Autori: Weinkauf B, Obreja O, Schmelz M, Rukwied R.
Editorial: Elsevier, Eur J Pain, 2012.
We investigated the effects of a non-specific sodium channel blocker (lidocaine) on heat pain thresholds and mechanical impact pain at day 7 and 21 after intradermal injection of 1 μg NGF. Measurements were performed in 12 healthy male subjects prior to and 5 min after intradermal injection of 150 μl lidocaine administered at concentrations of 0.01% (∼0.4 mM) and 0.1% (∼4 mM) to both NGF and control skin sites. NGF caused a maximum reduction of heat pain thresholds at day 7 (NGF 42.6 ± 0.6 vs. 49.4 ± 0.3 °C in control skin). Lidocaine sensitized normal skin for heat pain, but reduced heat hyperalgesia after NGF at day 7 (44.3 ± 0.8 °C, lidocaine 0.1%; p < 0.005). Pain upon supra-threshold mechanical impact stimulation was increased after NGF at day 7 (VAS 29 + 5) and massively enhanced at day 21 (VAS 64 + 5, p < 0.001). Lidocaine dose-dependently attenuated mechanically-induced pain at both control and NGF-treated sites. Maximum lidocaine effects on mechanical hyperalgesia were recorded at day 21 in NGF skin (pain reduction to VAS 37 ± 4, p < 0.00001). Repetitive impact stimuli caused increasingly more pain at the NGF sites at day 21 and this pain increase was efficiently suppressed by lidocaine 0.1%. Lidocaine differentially affects NGF-induced mechanical hyperalgesia (analgesic effect) and heat sensitivity of nociceptors (sensitizing effect). These opposing responses may be attributed to block of sodium channels vs. sensitization of TRPV1. NGF-evoked extreme mechanical impact pain indicates high action potential discharge frequencies, which might be more susceptible to lidocaine block.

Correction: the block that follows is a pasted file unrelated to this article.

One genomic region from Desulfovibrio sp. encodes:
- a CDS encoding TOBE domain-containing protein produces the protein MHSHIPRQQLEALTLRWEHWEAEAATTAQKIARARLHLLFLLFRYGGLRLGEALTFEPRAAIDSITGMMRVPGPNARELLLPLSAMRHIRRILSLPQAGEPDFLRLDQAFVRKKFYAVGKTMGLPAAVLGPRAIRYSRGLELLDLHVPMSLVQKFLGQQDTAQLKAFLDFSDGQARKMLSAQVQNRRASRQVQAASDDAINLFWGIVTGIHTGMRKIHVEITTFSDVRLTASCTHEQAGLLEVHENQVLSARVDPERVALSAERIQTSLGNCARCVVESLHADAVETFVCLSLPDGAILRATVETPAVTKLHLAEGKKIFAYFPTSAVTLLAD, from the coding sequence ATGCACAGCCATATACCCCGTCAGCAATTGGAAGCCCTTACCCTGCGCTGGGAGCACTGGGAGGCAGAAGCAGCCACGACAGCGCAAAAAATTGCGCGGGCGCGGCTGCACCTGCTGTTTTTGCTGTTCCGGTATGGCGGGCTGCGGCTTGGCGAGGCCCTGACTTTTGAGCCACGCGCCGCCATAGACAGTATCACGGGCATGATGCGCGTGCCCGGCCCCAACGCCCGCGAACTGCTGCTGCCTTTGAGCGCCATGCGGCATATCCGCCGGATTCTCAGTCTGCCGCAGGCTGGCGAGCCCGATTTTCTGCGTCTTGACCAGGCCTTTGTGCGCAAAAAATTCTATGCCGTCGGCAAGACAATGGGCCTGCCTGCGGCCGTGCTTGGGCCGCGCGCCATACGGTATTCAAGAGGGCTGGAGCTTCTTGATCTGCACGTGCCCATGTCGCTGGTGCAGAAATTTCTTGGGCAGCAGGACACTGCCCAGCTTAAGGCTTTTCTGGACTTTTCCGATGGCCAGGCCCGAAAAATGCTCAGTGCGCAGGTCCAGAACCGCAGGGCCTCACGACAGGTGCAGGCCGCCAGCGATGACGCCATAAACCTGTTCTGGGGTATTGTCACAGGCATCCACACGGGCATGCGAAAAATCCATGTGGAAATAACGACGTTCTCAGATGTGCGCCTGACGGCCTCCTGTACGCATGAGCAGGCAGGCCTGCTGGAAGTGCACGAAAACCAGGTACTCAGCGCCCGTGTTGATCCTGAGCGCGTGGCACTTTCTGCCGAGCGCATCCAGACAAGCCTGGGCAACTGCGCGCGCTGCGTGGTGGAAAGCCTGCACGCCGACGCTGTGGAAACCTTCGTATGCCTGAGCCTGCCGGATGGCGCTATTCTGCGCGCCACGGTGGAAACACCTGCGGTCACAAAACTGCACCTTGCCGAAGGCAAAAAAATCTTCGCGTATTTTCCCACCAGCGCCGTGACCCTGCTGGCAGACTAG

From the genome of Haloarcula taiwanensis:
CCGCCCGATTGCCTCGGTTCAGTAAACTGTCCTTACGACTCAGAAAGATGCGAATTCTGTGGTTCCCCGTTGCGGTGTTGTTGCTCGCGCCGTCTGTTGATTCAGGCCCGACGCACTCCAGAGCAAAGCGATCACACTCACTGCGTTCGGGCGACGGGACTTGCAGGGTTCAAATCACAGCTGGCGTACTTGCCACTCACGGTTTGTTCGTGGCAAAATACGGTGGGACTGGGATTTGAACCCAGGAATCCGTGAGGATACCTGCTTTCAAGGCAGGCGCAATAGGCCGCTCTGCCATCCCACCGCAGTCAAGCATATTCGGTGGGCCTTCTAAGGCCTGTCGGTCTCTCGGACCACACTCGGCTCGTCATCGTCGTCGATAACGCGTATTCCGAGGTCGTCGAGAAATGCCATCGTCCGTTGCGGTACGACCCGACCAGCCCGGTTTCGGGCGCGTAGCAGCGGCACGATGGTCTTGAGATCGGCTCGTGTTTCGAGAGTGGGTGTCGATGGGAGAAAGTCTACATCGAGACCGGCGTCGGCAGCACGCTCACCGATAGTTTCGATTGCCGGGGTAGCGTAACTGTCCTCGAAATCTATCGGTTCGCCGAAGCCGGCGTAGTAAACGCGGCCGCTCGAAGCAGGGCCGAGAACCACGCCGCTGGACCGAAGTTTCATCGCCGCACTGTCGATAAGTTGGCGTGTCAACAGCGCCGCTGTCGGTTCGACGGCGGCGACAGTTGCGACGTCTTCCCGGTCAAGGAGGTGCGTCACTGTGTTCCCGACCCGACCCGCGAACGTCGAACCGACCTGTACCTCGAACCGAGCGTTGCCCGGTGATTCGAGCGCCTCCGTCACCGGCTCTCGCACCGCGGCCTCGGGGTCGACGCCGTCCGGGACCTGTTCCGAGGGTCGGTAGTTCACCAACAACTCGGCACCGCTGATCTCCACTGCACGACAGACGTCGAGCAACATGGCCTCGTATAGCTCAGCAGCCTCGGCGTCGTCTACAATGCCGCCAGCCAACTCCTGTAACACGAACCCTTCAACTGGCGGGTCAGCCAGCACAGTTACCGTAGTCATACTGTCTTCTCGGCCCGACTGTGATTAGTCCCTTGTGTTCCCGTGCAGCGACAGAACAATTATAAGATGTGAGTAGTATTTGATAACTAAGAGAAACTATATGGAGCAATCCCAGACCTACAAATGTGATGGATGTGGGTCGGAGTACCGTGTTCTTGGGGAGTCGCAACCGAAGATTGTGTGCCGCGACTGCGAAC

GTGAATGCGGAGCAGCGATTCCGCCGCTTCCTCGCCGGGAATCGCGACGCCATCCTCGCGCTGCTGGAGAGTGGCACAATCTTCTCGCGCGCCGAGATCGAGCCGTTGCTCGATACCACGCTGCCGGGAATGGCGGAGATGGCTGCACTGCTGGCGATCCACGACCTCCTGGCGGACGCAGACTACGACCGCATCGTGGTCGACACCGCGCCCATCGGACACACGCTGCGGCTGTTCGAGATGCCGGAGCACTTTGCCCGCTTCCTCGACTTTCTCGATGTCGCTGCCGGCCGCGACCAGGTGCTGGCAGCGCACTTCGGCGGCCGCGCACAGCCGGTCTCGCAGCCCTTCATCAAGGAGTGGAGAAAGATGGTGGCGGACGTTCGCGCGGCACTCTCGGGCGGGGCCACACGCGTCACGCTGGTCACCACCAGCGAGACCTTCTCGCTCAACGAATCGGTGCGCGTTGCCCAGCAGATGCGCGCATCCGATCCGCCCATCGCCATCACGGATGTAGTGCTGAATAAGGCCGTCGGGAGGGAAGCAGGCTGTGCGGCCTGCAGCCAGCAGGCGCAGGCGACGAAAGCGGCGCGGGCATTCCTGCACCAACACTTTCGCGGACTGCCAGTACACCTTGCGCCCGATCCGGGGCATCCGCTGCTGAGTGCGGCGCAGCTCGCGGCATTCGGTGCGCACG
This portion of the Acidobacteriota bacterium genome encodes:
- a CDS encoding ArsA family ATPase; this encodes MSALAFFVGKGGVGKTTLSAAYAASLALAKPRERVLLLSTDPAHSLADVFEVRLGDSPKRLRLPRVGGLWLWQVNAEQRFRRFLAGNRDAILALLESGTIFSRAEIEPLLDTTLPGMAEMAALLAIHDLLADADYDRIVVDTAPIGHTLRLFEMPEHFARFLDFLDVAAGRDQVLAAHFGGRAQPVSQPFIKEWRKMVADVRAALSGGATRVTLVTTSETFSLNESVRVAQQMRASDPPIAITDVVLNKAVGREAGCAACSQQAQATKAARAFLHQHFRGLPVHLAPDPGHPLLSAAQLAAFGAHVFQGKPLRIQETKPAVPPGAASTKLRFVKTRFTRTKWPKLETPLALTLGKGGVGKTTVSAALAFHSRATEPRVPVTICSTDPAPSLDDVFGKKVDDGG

Cuvinte cheie: silent nociceptor, mechanical hyperalgesia, nociception